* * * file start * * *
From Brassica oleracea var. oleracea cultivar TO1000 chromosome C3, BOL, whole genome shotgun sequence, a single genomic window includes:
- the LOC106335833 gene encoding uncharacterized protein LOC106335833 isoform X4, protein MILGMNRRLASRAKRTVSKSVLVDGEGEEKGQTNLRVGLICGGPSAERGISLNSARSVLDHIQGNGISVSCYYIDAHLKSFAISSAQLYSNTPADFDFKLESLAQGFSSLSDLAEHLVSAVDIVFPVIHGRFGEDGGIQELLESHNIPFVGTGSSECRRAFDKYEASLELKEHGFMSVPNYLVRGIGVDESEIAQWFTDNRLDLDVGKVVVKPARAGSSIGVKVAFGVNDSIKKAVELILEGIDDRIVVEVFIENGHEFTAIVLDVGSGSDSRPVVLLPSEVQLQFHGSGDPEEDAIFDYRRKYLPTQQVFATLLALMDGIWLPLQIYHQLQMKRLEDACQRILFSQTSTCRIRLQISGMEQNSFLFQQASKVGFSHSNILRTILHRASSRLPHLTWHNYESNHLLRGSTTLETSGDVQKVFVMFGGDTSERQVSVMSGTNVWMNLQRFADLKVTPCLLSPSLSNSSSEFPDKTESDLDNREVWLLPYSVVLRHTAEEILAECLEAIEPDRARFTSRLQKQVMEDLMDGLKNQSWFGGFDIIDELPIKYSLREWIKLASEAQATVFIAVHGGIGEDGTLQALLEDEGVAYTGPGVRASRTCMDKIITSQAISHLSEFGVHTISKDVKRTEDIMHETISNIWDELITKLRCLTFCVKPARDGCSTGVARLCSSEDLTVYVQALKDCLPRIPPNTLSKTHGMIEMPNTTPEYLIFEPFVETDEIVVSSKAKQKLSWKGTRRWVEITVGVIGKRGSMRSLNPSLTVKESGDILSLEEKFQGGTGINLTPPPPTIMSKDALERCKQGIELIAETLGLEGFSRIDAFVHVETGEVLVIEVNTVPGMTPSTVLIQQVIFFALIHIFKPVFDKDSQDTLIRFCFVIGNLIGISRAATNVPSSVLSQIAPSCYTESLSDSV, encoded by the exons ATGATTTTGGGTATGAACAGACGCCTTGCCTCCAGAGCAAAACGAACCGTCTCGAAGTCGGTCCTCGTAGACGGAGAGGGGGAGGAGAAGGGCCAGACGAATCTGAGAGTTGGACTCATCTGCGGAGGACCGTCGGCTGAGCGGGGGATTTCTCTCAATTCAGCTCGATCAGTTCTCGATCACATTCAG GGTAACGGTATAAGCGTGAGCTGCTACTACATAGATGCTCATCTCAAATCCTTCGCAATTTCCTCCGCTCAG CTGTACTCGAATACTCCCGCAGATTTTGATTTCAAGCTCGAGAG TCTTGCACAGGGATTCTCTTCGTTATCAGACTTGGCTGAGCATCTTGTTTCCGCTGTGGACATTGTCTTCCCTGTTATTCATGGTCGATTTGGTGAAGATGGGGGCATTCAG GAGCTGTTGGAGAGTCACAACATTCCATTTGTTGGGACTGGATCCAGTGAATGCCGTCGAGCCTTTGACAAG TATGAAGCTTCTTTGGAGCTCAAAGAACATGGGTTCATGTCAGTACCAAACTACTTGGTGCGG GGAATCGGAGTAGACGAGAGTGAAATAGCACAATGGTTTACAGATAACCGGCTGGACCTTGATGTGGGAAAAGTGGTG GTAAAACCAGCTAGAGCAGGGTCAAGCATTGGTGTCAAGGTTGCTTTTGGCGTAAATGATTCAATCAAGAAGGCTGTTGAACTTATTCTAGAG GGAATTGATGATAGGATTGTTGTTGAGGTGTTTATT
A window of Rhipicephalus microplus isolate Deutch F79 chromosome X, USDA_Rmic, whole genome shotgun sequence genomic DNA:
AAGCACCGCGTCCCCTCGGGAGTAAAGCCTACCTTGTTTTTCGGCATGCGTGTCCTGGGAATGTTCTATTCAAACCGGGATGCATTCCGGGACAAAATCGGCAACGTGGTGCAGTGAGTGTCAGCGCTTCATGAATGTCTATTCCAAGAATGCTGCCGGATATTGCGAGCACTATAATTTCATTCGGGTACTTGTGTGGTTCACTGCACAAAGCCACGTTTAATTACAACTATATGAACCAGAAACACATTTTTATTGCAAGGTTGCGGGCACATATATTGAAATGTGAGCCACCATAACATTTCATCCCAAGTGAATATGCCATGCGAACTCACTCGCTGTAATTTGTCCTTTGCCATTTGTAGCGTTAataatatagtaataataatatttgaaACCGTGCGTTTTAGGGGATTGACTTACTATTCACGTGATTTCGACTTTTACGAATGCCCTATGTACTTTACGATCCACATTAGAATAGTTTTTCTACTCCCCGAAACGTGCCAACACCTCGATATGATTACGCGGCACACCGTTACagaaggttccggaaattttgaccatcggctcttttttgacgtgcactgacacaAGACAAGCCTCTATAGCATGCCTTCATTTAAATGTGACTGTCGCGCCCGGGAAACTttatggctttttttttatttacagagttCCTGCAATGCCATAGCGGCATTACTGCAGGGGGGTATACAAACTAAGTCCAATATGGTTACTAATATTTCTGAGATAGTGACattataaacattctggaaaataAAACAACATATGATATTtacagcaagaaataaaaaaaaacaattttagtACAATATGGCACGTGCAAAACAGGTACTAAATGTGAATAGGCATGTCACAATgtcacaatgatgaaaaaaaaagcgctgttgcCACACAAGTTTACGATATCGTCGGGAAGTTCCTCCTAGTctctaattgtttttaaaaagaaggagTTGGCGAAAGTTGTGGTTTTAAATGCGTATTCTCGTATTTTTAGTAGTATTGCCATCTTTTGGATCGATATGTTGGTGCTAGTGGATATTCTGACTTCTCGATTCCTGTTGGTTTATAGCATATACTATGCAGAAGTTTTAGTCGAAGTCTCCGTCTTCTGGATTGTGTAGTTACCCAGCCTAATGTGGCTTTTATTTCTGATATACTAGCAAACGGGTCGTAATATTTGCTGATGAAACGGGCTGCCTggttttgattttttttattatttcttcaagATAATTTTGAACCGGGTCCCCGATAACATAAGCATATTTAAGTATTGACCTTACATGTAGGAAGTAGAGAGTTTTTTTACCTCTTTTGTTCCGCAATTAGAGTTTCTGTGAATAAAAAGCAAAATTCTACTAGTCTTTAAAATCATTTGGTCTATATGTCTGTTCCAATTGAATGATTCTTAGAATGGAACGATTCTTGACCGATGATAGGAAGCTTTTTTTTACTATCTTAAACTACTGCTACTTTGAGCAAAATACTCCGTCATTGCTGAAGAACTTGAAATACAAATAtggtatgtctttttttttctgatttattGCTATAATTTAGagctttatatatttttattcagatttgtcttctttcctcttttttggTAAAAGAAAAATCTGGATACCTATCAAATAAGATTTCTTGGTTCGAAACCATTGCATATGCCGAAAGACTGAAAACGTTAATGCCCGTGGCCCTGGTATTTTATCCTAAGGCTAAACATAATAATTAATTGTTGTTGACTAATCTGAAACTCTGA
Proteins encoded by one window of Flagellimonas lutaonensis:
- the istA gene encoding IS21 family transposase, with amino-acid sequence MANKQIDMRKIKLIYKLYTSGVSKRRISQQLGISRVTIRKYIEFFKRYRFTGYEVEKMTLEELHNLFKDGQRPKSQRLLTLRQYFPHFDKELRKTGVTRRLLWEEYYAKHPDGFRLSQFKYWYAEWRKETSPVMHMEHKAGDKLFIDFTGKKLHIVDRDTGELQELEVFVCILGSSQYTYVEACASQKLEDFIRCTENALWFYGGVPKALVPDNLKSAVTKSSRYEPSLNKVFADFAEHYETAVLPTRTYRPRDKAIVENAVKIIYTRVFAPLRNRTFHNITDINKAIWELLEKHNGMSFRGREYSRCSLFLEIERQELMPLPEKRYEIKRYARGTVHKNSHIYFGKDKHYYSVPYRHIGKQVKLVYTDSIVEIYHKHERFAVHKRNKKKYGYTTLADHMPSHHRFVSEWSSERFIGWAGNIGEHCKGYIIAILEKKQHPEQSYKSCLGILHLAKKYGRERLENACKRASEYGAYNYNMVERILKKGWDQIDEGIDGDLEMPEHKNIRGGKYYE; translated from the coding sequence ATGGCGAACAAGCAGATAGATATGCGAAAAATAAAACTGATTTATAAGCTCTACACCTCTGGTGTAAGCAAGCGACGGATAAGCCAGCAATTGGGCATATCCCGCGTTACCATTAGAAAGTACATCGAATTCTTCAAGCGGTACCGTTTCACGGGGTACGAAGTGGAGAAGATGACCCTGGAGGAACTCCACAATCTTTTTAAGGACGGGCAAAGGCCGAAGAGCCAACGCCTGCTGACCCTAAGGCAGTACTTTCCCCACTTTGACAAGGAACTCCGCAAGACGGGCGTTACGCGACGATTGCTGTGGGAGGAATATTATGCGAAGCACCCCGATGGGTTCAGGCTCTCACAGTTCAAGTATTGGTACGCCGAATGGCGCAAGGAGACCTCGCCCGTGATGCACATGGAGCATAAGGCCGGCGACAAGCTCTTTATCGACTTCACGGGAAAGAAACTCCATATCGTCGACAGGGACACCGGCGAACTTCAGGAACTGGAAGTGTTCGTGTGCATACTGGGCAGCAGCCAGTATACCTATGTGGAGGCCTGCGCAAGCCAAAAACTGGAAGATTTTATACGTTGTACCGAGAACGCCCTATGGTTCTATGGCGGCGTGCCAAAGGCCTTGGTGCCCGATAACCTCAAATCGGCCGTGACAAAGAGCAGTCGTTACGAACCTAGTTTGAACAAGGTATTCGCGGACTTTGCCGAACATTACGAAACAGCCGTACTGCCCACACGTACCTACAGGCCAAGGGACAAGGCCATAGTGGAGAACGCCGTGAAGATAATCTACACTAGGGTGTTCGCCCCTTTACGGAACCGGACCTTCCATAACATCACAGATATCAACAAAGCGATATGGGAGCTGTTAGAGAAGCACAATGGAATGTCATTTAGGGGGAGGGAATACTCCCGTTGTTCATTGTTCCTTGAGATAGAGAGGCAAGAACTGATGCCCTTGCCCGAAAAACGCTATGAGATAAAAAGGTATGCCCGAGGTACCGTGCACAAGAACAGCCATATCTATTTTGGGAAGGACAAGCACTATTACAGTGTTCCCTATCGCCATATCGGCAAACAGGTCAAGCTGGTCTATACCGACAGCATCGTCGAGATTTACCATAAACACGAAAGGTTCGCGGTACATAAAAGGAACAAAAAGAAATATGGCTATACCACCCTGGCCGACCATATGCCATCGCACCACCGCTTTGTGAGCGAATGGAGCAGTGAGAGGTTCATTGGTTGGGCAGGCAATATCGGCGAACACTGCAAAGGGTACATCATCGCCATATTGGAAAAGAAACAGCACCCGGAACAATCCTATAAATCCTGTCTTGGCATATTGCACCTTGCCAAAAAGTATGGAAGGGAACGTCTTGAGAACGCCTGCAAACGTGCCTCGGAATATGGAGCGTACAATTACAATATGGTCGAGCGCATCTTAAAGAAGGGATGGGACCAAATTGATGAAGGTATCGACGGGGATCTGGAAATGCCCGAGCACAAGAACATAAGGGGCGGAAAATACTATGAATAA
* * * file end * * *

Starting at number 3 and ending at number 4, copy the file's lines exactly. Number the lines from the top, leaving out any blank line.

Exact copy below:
A window of Rhipicephalus microplus isolate Deutch F79 chromosome X, USDA_Rmic, whole genome shotgun sequence genomic DNA:
AAGCACCGCGTCCCCTCGGGAGTAAAGCCTACCTTGTTTTTCGGCATGCGTGTCCTGGGAATGTTCTATTCAAACCGGGATGCATTCCGGGACAAAATCGGCAACGTGGTGCAGTGAGTGTCAGCGCTTCATGAATGTCTATTCCAAGAATGCTGCCGGATATTGCGAGCACTATAATTTCATTCGGGTACTTGTGTGGTTCACTGCACAAAGCCACGTTTAATTACAACTATATGAACCAGAAACACATTTTTATTGCAAGGTTGCGGGCACATATATTGAAATGTGAGCCACCATAACATTTCATCCCAAGTGAATATGCCATGCGAACTCACTCGCTGTAATTTGTCCTTTGCCATTTGTAGCGTTAataatatagtaataataatatttgaaACCGTGCGTTTTAGGGGATTGACTTACTATTCACGTGATTTCGACTTTTACGAATGCCCTATGTACTTTACGATCCACATTAGAATAGTTTTTCTACTCCCCGAAACGTGCCAACACCTCGATATGATTACGCGGCACACCGTTACagaaggttccggaaattttgaccatcggctcttttttgacgtgcactgacacaAGACAAGCCTCTATAGCATGCCTTCATTTAAATGTGACTGTCGCGCCCGGGAAACTttatggctttttttttatttacagagttCCTGCAATGCCATAGCGGCATTACTGCAGGGGGGTATACAAACTAAGTCCAATATGGTTACTAATATTTCTGAGATAGTGACattataaacattctggaaaataAAACAACATATGATATTtacagcaagaaataaaaaaaaacaattttagtACAATATGGCACGTGCAAAACAGGTACTAAATGTGAATAGGCATGTCACAATgtcacaatgatgaaaaaaaaagcgctgttgcCACACAAGTTTACGATATCGTCGGGAAGTTCCTCCTAGTctctaattgtttttaaaaagaaggagTTGGCGAAAGTTGTGGTTTTAAATGCGTATTCTCGTATTTTTAGTAGTATTGCCATCTTTTGGATCGATATGTTGGTGCTAGTGGATATTCTGACTTCTCGATTCCTGTTGGTTTATAGCATATACTATGCAGAAGTTTTAGTCGAAGTCTCCGTCTTCTGGATTGTGTAGTTACCCAGCCTAATGTGGCTTTTATTTCTGATATACTAGCAAACGGGTCGTAATATTTGCTGATGAAACGGGCTGCCTggttttgattttttttattatttcttcaagATAATTTTGAACCGGGTCCCCGATAACATAAGCATATTTAAGTATTGACCTTACATGTAGGAAGTAGAGAGTTTTTTTACCTCTTTTGTTCCGCAATTAGAGTTTCTGTGAATAAAAAGCAAAATTCTACTAGTCTTTAAAATCATTTGGTCTATATGTCTGTTCCAATTGAATGATTCTTAGAATGGAACGATTCTTGACCGATGATAGGAAGCTTTTTTTTACTATCTTAAACTACTGCTACTTTGAGCAAAATACTCCGTCATTGCTGAAGAACTTGAAATACAAATAtggtatgtctttttttttctgatttattGCTATAATTTAGagctttatatatttttattcagatttgtcttctttcctcttttttggTAAAAGAAAAATCTGGATACCTATCAAATAAGATTTCTTGGTTCGAAACCATTGCATATGCCGAAAGACTGAAAACGTTAATGCCCGTGGCCCTGGTATTTTATCCTAAGGCTAAACATAATAATTAATTGTTGTTGACTAATCTGAAACTCTGA